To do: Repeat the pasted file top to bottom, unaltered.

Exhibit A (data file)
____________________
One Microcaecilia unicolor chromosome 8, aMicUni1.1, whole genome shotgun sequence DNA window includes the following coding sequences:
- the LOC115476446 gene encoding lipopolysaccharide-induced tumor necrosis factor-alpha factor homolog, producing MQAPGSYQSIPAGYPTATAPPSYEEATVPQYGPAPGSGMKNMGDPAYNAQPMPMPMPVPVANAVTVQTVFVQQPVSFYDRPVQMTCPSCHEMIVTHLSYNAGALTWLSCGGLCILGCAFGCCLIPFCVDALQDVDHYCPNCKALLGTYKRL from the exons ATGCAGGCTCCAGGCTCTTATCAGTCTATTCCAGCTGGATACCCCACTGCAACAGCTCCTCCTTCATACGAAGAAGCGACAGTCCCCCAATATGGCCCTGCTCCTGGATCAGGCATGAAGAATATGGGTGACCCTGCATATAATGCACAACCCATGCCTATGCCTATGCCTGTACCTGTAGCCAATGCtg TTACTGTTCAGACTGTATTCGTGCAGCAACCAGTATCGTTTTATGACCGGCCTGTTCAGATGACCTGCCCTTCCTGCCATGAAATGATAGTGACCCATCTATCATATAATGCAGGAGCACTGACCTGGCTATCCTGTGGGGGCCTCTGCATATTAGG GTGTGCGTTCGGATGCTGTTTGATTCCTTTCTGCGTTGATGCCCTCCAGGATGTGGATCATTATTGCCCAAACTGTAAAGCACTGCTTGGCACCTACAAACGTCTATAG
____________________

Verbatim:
One Microcaecilia unicolor chromosome 8, aMicUni1.1, whole genome shotgun sequence DNA window includes the following coding sequences:
- the LOC115476446 gene encoding lipopolysaccharide-induced tumor necrosis factor-alpha factor homolog, producing MQAPGSYQSIPAGYPTATAPPSYEEATVPQYGPAPGSGMKNMGDPAYNAQPMPMPMPVPVANAVTVQTVFVQQPVSFYDRPVQMTCPSCHEMIVTHLSYNAGALTWLSCGGLCILGCAFGCCLIPFCVDALQDVDHYCPNCKALLGTYKRL from the exons ATGCAGGCTCCAGGCTCTTATCAGTCTATTCCAGCTGGATACCCCACTGCAACAGCTCCTCCTTCATACGAAGAAGCGACAGTCCCCCAATATGGCCCTGCTCCTGGATCAGGCATGAAGAATATGGGTGACCCTGCATATAATGCACAACCCATGCCTATGCCTATGCCTGTACCTGTAGCCAATGCtg TTACTGTTCAGACTGTATTCGTGCAGCAACCAGTATCGTTTTATGACCGGCCTGTTCAGATGACCTGCCCTTCCTGCCATGAAATGATAGTGACCCATCTATCATATAATGCAGGAGCACTGACCTGGCTATCCTGTGGGGGCCTCTGCATATTAGG GTGTGCGTTCGGATGCTGTTTGATTCCTTTCTGCGTTGATGCCCTCCAGGATGTGGATCATTATTGCCCAAACTGTAAAGCACTGCTTGGCACCTACAAACGTCTATAG